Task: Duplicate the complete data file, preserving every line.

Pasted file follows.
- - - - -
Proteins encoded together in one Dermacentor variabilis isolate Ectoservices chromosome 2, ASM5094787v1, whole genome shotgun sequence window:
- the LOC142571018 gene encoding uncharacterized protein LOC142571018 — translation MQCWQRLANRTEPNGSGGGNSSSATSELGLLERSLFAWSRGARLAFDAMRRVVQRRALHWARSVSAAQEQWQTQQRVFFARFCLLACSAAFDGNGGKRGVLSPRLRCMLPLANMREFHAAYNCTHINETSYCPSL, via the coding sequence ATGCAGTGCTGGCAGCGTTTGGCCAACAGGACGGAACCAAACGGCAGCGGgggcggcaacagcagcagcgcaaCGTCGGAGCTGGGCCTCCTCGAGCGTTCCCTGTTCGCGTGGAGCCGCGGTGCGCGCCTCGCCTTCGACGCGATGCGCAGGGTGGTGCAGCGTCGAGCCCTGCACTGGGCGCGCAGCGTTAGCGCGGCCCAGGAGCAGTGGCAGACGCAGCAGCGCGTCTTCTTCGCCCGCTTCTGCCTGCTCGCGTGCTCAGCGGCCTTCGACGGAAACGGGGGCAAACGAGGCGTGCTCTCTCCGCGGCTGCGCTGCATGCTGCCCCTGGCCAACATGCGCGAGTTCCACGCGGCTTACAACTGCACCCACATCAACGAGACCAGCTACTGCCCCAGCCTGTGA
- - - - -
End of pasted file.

Proteins encoded together in one Dermacentor variabilis isolate Ectoservices chromosome 2, ASM5094787v1, whole genome shotgun sequence window:
- the LOC142571018 gene encoding uncharacterized protein LOC142571018 — translation MQCWQRLANRTEPNGSGGGNSSSATSELGLLERSLFAWSRGARLAFDAMRRVVQRRALHWARSVSAAQEQWQTQQRVFFARFCLLACSAAFDGNGGKRGVLSPRLRCMLPLANMREFHAAYNCTHINETSYCPSL, via the coding sequence ATGCAGTGCTGGCAGCGTTTGGCCAACAGGACGGAACCAAACGGCAGCGGgggcggcaacagcagcagcgcaaCGTCGGAGCTGGGCCTCCTCGAGCGTTCCCTGTTCGCGTGGAGCCGCGGTGCGCGCCTCGCCTTCGACGCGATGCGCAGGGTGGTGCAGCGTCGAGCCCTGCACTGGGCGCGCAGCGTTAGCGCGGCCCAGGAGCAGTGGCAGACGCAGCAGCGCGTCTTCTTCGCCCGCTTCTGCCTGCTCGCGTGCTCAGCGGCCTTCGACGGAAACGGGGGCAAACGAGGCGTGCTCTCTCCGCGGCTGCGCTGCATGCTGCCCCTGGCCAACATGCGCGAGTTCCACGCGGCTTACAACTGCACCCACATCAACGAGACCAGCTACTGCCCCAGCCTGTGA